There is a man called Oddball in Olga Tokarczuk’s newly translated novel Drive Your Plow over the Bones of the Dead, and the word is quite an apt description of her writing in general. The Man Booker International winning Flights was a conglomeration of things and characters slightly awry, and the same crookedness is visible here too, when an elderly woman, housesitting locals’ summer houses over the winter, gets involved in the investigation of a series of murders occurring in her vicinity. The plot is much more coherent than in its predecessor, and the novel could be broadly categorized as a murder mystery, but, knowing Tokarczuk, it transgresses all generic categorizations. It is a story of an eccentric woman who is frowned upon by men: as she names the men around her according to her own will (one she names Mustachio, for instance), she takes agency over the conventions largely set by the men she deals with in red tape. Her penchant for nomenclature is linked to the other essential theme, animals: Tokarczuk deliberately blurs the dichotomy between people and animals by giving nonhuman creatures/creations names with capital letters. (Her car is a Samurai). While the overarching presence of William Blake feels somehow disconnected from the main story, and although the story’s denouement falls a little flat, Drive Your Plow is a masterful work, as witty, weird, and ingenious as its predecessor, but with an environmentally relevant element added in. Tokarczuk’s sharp observations shine through the protagonist’s various “Theories” such as testosterone autism: “He develops an interest in various Tools and machinery, and he’s drawn to the Second World War and the biographies of famous people, mainly politicians and villains. His capacity to read novels almost entirely vanishes; testosterone autism disturbs the character’s psychological understanding.” How brilliant, how true!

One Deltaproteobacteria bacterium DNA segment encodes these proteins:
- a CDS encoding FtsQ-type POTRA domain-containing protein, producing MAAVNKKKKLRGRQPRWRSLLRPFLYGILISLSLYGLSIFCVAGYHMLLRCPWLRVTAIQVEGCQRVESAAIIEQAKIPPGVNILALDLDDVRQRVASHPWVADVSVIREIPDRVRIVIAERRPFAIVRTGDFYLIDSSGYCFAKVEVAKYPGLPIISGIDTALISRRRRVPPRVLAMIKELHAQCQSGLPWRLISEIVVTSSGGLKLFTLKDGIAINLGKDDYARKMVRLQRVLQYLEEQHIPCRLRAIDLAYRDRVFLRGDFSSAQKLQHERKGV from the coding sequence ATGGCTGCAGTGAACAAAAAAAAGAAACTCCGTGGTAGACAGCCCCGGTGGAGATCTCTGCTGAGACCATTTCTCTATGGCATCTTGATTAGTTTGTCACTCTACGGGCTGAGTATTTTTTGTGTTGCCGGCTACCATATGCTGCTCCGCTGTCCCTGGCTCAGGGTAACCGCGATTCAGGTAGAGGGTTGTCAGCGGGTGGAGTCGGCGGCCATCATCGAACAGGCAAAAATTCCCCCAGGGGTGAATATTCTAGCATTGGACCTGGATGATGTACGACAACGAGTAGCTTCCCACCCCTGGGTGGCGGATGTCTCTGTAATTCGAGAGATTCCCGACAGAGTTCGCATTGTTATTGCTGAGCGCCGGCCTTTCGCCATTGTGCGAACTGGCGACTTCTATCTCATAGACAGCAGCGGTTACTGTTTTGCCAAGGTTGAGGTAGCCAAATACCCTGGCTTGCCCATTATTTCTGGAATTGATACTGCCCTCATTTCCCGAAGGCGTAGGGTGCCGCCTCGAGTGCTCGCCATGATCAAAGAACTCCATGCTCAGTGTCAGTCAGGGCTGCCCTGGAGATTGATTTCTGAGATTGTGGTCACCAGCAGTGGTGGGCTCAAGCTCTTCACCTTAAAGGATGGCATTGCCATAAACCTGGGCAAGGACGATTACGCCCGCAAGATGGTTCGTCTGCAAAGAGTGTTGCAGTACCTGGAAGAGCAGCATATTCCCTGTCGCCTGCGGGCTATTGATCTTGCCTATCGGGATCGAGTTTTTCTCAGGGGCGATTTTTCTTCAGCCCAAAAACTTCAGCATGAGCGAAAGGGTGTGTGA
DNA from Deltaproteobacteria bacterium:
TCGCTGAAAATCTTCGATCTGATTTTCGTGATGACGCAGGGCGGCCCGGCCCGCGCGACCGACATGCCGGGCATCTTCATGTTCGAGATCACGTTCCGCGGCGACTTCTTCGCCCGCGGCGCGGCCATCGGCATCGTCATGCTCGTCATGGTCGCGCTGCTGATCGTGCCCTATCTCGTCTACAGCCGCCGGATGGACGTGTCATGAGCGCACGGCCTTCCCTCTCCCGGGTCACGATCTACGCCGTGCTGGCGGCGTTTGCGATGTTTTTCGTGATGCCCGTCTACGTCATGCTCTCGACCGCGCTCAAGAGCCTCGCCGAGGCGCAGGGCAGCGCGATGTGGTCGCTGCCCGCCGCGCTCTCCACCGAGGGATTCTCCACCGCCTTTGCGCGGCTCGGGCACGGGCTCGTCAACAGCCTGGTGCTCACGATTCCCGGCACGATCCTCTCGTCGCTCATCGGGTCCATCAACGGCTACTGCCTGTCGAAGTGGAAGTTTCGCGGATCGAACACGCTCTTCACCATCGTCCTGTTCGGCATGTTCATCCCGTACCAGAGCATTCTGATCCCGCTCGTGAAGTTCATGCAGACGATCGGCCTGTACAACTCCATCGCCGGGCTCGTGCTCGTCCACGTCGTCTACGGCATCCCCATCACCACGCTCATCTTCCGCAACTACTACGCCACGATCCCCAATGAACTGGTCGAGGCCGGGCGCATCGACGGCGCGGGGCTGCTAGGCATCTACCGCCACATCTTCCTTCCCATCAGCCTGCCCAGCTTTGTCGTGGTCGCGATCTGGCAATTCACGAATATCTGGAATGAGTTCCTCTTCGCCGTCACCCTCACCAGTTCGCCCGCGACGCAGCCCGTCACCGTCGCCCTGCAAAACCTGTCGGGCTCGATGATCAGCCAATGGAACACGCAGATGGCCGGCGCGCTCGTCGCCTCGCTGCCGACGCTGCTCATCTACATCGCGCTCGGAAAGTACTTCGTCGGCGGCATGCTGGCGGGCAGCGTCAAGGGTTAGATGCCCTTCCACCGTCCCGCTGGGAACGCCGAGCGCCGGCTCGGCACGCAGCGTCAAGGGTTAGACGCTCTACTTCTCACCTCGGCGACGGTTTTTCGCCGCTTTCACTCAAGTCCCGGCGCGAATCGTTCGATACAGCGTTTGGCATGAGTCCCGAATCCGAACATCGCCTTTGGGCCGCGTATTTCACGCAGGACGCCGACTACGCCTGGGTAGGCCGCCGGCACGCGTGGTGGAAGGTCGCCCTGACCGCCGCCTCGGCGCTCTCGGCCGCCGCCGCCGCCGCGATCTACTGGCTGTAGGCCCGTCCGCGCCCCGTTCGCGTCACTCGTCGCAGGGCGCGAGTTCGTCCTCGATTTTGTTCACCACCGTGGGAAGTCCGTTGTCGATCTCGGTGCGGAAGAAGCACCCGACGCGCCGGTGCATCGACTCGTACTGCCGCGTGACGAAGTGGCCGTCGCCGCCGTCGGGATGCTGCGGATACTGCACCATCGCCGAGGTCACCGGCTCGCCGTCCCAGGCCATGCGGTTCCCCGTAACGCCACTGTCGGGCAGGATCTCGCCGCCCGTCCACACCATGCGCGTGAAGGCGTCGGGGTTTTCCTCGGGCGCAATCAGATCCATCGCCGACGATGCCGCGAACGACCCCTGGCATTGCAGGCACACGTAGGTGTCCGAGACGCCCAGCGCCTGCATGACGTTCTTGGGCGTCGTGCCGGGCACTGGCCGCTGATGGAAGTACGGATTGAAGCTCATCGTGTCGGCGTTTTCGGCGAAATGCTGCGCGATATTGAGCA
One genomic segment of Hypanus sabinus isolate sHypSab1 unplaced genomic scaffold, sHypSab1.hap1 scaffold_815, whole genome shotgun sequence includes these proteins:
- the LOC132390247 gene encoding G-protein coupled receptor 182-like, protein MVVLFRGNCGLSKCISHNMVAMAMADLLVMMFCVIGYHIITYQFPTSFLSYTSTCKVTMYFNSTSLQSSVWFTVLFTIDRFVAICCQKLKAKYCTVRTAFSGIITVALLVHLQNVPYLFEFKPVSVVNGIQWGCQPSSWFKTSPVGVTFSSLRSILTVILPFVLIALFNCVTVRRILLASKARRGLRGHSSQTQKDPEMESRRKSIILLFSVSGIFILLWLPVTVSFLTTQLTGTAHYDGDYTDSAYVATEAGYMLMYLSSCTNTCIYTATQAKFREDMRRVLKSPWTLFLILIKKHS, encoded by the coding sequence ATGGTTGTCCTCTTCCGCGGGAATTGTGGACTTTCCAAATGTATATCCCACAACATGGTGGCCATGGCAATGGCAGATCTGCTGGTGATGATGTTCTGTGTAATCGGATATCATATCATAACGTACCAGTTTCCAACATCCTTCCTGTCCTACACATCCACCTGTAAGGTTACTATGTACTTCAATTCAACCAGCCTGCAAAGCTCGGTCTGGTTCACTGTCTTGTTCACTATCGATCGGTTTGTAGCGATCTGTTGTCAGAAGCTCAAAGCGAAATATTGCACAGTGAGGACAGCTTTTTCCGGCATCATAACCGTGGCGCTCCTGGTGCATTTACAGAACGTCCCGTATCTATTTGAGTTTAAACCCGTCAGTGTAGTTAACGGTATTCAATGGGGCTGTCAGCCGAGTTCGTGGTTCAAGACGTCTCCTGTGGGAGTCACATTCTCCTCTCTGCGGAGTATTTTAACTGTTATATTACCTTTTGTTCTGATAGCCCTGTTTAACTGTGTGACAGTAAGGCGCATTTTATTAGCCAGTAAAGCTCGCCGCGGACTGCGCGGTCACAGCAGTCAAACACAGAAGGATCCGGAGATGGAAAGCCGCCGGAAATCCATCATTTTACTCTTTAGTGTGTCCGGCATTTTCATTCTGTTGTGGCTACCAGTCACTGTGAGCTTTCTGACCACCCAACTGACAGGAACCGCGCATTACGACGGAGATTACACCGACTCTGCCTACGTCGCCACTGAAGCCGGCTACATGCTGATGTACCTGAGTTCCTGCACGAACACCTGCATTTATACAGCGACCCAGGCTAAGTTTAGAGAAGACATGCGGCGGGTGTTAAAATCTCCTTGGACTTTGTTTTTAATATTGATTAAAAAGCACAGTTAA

Drive Your Plow over the Bones of the Dead, 269 pp, is published by Fitzcarraldo Editions in September 2018.